Kenyan Prime Minister Raila Odinga’s failed attempt to suspend two ministers linked to corruption investigations appears to be winning him favor with voters, a new opinion poll showed.
The poll by Nairobi-based Strategic Research Limited said 55 percent of Kenyans trust Odinga to lead the fight against graft, followed by President Mwai Kibaki on just 14 percent and trailing in all eight provinces of the country.
Odinga created a storm in the fragile coalition government earlier this month by ordering the suspension of two ministers to allow investigations into major scandals over maize sales and the diversion of funds meant for schools.
Hours later, Kibaki revoked the move saying the prime minister did not have the authority to suspend ministers, provoking a rift that sent the Kenyan shilling to an eight-month low against the dollar.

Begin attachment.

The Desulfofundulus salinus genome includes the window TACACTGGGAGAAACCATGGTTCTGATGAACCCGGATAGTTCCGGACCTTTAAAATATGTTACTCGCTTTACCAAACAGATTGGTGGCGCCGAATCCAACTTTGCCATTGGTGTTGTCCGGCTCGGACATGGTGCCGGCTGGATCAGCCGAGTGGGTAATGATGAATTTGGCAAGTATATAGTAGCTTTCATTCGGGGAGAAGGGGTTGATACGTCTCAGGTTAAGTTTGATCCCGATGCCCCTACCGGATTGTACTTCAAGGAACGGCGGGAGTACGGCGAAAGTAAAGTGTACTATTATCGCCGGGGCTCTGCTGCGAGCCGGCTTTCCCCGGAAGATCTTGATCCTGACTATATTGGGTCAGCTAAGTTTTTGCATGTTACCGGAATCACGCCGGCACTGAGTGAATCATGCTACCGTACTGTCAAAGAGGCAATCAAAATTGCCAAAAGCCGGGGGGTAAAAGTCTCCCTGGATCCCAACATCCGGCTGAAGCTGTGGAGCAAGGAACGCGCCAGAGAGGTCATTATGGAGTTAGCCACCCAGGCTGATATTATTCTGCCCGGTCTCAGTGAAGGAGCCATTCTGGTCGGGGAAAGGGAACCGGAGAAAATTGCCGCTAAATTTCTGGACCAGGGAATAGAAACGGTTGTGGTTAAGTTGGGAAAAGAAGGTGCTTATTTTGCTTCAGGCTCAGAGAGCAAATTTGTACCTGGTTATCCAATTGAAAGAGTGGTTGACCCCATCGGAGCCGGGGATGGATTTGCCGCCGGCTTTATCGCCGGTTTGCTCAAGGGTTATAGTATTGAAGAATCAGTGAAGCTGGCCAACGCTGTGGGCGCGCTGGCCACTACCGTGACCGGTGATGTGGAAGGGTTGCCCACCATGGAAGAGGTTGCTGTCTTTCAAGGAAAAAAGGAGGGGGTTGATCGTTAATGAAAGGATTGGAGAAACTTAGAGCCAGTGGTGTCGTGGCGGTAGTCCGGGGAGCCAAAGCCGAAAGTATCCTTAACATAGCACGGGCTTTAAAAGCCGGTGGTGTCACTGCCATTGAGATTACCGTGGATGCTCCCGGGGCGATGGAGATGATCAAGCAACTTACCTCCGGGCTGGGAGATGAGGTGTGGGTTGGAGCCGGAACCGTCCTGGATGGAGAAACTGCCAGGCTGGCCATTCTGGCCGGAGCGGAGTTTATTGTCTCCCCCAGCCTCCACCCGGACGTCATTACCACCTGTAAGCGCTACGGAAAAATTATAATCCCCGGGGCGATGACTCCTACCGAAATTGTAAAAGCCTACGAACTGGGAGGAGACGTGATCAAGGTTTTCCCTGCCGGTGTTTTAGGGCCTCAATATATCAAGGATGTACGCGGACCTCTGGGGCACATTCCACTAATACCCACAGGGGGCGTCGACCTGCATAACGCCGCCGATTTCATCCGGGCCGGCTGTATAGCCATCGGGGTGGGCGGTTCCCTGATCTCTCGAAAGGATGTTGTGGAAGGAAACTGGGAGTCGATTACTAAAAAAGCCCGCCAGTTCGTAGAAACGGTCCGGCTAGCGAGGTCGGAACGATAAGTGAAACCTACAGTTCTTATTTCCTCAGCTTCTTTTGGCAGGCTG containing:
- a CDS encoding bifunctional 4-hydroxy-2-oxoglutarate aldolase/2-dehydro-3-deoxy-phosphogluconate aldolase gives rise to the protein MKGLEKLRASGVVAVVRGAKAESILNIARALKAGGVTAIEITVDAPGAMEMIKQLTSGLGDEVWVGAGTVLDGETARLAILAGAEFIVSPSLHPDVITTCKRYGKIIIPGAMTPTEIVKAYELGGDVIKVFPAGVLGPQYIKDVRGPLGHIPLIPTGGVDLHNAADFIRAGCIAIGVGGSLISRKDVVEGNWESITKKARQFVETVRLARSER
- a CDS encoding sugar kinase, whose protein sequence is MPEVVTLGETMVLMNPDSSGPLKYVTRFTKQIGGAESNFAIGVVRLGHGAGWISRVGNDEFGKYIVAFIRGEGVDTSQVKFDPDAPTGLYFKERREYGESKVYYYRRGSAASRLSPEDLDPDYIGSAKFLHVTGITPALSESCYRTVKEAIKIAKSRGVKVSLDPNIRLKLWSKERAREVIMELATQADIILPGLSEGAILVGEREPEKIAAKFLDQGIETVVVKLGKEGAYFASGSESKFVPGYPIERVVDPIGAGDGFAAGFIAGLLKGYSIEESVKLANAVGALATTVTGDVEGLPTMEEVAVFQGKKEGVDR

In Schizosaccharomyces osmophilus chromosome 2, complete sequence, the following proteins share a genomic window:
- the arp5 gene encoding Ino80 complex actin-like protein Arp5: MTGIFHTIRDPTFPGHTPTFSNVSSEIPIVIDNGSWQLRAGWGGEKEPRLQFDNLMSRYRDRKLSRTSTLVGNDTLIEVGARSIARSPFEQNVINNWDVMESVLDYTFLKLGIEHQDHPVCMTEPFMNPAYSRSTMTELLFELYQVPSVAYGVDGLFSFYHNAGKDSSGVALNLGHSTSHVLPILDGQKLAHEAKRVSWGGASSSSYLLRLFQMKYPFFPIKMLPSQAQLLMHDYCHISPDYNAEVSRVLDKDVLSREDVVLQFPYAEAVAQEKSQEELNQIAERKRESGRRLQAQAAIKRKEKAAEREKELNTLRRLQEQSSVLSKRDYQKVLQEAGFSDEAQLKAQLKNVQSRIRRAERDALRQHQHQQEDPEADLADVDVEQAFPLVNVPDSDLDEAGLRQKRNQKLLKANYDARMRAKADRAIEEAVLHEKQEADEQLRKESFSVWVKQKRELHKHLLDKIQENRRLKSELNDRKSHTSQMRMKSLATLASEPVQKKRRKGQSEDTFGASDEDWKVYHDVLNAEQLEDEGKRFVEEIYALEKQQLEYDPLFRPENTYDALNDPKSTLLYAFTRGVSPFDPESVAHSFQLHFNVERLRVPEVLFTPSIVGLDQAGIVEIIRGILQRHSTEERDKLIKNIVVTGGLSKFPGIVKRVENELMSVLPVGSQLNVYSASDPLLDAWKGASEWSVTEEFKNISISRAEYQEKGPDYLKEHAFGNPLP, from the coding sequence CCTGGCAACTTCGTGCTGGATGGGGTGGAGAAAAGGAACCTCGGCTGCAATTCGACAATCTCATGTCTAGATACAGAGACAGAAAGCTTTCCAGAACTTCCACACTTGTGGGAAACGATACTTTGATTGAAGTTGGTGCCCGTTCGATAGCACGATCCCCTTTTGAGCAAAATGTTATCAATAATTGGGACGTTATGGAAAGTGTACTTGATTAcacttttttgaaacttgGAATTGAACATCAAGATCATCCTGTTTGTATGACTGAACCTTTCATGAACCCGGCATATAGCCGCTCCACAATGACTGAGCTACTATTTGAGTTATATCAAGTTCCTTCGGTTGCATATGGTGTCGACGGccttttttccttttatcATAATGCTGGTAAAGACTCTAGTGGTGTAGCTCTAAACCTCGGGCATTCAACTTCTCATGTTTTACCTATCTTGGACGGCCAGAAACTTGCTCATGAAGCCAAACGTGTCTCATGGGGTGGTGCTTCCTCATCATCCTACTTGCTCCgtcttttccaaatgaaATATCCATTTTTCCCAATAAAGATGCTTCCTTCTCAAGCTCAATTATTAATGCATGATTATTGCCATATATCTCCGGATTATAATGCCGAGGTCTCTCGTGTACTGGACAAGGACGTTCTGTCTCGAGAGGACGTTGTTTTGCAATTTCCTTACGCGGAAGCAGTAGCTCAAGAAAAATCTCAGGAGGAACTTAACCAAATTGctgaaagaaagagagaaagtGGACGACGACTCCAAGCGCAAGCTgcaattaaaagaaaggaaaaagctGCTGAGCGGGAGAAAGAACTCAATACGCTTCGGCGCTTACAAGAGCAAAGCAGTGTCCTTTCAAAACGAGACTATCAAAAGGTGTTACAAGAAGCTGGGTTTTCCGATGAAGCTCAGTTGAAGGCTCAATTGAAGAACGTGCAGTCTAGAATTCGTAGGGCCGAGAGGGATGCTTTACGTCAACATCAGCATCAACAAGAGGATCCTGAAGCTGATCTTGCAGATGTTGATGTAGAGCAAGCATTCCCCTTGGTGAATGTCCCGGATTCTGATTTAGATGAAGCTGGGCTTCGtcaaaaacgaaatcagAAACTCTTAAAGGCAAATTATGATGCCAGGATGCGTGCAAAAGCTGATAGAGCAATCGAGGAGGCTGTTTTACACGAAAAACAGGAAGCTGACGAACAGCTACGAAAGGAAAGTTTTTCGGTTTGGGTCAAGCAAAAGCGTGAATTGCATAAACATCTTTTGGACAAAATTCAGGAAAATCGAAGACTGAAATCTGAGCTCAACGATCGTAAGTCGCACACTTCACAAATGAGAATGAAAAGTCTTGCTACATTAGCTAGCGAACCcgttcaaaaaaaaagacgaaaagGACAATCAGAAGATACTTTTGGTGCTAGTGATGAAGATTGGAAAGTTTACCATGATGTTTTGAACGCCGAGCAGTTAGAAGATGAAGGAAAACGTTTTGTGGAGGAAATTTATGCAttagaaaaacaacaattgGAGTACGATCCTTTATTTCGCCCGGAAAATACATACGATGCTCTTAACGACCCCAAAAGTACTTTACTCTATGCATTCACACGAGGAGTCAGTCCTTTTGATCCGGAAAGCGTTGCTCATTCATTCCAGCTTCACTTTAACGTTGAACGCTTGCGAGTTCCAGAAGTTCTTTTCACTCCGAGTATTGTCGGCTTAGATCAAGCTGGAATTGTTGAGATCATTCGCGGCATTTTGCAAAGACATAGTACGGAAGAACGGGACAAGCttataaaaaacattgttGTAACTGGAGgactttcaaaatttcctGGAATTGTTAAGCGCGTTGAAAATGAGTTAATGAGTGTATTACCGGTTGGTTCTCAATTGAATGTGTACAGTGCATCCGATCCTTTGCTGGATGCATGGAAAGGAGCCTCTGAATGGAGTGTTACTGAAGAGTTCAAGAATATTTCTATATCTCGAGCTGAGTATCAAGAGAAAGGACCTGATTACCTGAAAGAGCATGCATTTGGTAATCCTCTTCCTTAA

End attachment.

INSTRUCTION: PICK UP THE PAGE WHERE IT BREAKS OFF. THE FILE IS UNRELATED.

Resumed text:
Odinga and Kibaki were forced into a unity government in 2008 following post-election violence that killed some 1,300 people after Odinga said he had been cheated of the presidency by the incumbent Kibaki.
But the coalition has struggled to make substantial progress on reforms, or tackling corruption, due to persistent bickering between the camps that has disillusioned many Kenyans and made the government deeply unpopular.
SOURCED FROM REUTERS
Filed under: AFRICAN POLITICS |